Major League Baseball International Draft: Playing by the Same Rules?

Major League Baseball recently decided against implementing a draft for potential player from international markets.  Much like the current Rule 4 Draft, in which high school, junior college, and 4-year players are entered into a pool to be selected by MLB teams, the international draft would cover the remaining prospects in all other countries besides the Canada, Puerto Rico and all U.S. territories.  While this notion may seem to make sense considering it will ensure the best international players do not just go to the highest bidder, allowing the richest teams to dominate with the weight of their wallet, many questions remain.

The Major Leagues is allowed to implement and subject amateur players to a draft because it was bargained for in the MLB collective bargaining agreement.  Amateur players are considered to be negotiated for in the deal and must abide by the rules and regulations laid upon them.  While this notion may seem unfair, it has already been litigated in the United States, see Wood v. National Basketball Association,  809 F.2d. 954 (2d. Cir. 1987).  But, why are players in every other country allowed to auction off their services to the highest bidder?  It seems as though the amateur athletes living in the United States, Canada and Puerto Rico are all harmed by their birthplace.  Instead of becoming a free agent and choosing the team that he wants to play for, the top ranked amateur baseball player is likely headed to the worst place team of the prior season, subjected to a maximum amount of compensation.

While I would argue that implementing a draft would level the playing field, the Major League equivalents in other countries would strongly oppose the idea.  Leagues in Japan and Korea would strongly oppose its draft eligible baseball players being drafted by American baseball teams.  It would significantly hinder the autonomy of the leagues and would end up destroying any competitive advantage the leagues have.

What is the best way to protect the interests of all amateur athletes while keeping the playing field level?  Is there a solution that will allow the various professional leagues to enjoy the fruits of amateur baseball equally?





  1. Several current MLB players joined in opposing the international draft. David Ortiz and Mariano Rivera, who successfully avoided an amateur draft, making their way to stardom after signing contracts trailed by dollar signs, openly expressed their opposition. It is easy to agree with Ortiz, who said “baseball, in our country, I dare say more than 60 percent of the Dominicans live off of baseball and there being a draft in our country, you know that would have eliminated what’s called the signing of free agents.” He also pointed out how baseball was essentially extinguished in Puerto Rico after the implementation of the draft. He fears what would happen in the Dominican Republic where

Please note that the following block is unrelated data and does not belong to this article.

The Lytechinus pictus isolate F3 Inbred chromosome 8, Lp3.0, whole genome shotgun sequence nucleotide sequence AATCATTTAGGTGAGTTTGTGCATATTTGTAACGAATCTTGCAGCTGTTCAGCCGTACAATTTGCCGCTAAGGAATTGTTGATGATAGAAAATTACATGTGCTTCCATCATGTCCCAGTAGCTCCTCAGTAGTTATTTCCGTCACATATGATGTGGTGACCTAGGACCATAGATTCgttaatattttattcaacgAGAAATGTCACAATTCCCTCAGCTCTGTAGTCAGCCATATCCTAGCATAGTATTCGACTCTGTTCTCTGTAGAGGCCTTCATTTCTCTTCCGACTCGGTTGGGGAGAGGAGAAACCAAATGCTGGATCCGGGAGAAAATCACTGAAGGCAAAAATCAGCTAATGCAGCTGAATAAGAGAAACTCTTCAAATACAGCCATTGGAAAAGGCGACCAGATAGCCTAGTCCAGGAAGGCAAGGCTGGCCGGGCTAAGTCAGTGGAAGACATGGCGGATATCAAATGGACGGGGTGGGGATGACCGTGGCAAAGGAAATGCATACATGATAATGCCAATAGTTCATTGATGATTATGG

Dominicans comprise 9.4% of the current 1,020 players in MLB.
    Rivera urgers all Latino players to support the current system.

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  2. While I agree that implementing an international draft would level the playing field so that smaller market teams would have just as good of a chance of signing an international prospect as the larger market teams, I think that Major League Baseball’s decision against holding an international draft was the correct one. Starting this summer, Major League Baseball will have somewhat of a cap in place, which attempts to even out the playing field, although there are many exceptions that can be argued make this cap moot (i.e Guidelines do not apply to players who are at least 23 years of age and previously played as a professional for at least five years for a league recognized by the Commissioner’s Office)( This July’s international signing period will have a capped amount that teams will be allowed to spend based on their records, ranging from $4.25 million for the Astros, who had the worst record in baseball last season, to $1.15 million for the Nationals, the team with the best record in baseball. ( Thus, the limit and way the teams can spend money on international prospects combined with the fact that most international prospects are under 23 years of age, serves as a functional equivalent to a draft.

  3. Great post! Your analysis of the pros and cons of implementing an international draft in Major League Baseball is well-balanced and thought-provoking. You provide insightful legal and practical considerations that make the reader think about the issue from multiple angles. Your writing is clear and engaging, making it easy to follow your argument. Well done!
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